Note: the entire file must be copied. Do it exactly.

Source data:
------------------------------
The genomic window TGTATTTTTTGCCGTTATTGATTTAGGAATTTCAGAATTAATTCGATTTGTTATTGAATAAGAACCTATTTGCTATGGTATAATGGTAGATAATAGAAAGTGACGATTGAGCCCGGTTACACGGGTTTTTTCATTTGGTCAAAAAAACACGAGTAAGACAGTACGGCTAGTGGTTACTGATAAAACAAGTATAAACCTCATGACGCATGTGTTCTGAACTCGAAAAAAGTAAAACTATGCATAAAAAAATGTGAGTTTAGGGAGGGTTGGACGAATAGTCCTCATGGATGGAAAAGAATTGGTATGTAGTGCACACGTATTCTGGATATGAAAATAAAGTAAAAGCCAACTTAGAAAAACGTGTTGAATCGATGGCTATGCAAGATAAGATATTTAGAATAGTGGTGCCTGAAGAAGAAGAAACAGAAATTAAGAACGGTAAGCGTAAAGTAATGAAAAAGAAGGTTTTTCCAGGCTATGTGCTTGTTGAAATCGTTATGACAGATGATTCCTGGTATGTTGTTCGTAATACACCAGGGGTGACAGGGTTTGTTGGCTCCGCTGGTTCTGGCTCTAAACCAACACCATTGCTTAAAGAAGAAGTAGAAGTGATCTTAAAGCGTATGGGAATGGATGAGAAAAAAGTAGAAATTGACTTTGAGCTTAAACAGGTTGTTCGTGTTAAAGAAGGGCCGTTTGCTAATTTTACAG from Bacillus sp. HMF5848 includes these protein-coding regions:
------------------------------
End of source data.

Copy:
The genomic window TGTATTTTTTGCCGTTATTGATTTAGGAATTTCAGAATTAATTCGATTTGTTATTGAATAAGAACCTATTTGCTATGGTATAATGGTAGATAATAGAAAGTGACGATTGAGCCCGGTTACACGGGTTTTTTCATTTGGTCAAAAAAACACGAGTAAGACAGTACGGCTAGTGGTTACTGATAAAACAAGTATAAACCTCATGACGCATGTGTTCTGAACTCGAAAAAAGTAAAACTATGCATAAAAAAATGTGAGTTTAGGGAGGGTTGGACGAATAGTCCTCATGGATGGAAAAGAATTGGTATGTAGTGCACACGTATTCTGGATATGAAAATAAAGTAAAAGCCAACTTAGAAAAACGTGTTGAATCGATGGCTATGCAAGATAAGATATTTAGAATAGTGGTGCCTGAAGAAGAAGAAACAGAAATTAAGAACGGTAAGCGTAAAGTAATGAAAAAGAAGGTTTTTCCAGGCTATGTGCTTGTTGAAATCGTTATGACAGATGATTCCTGGTATGTTGTTCGTAATACACCAGGGGTGACAGGGTTTGTTGGCTCCGCTGGTTCTGGCTCTAAACCAACACCATTGCTTAAAGAAGAAGTAGAAGTGATCTTAAAGCGTATGGGAATGGATGAGAAAAAAGTAGAAATTGACTTTGAGCTTAAACAGGTTGTTCGTGTTAAAGAAGGGCCGTTTGCTAATTTTACAG from Bacillus sp. HMF5848 includes these protein-coding regions: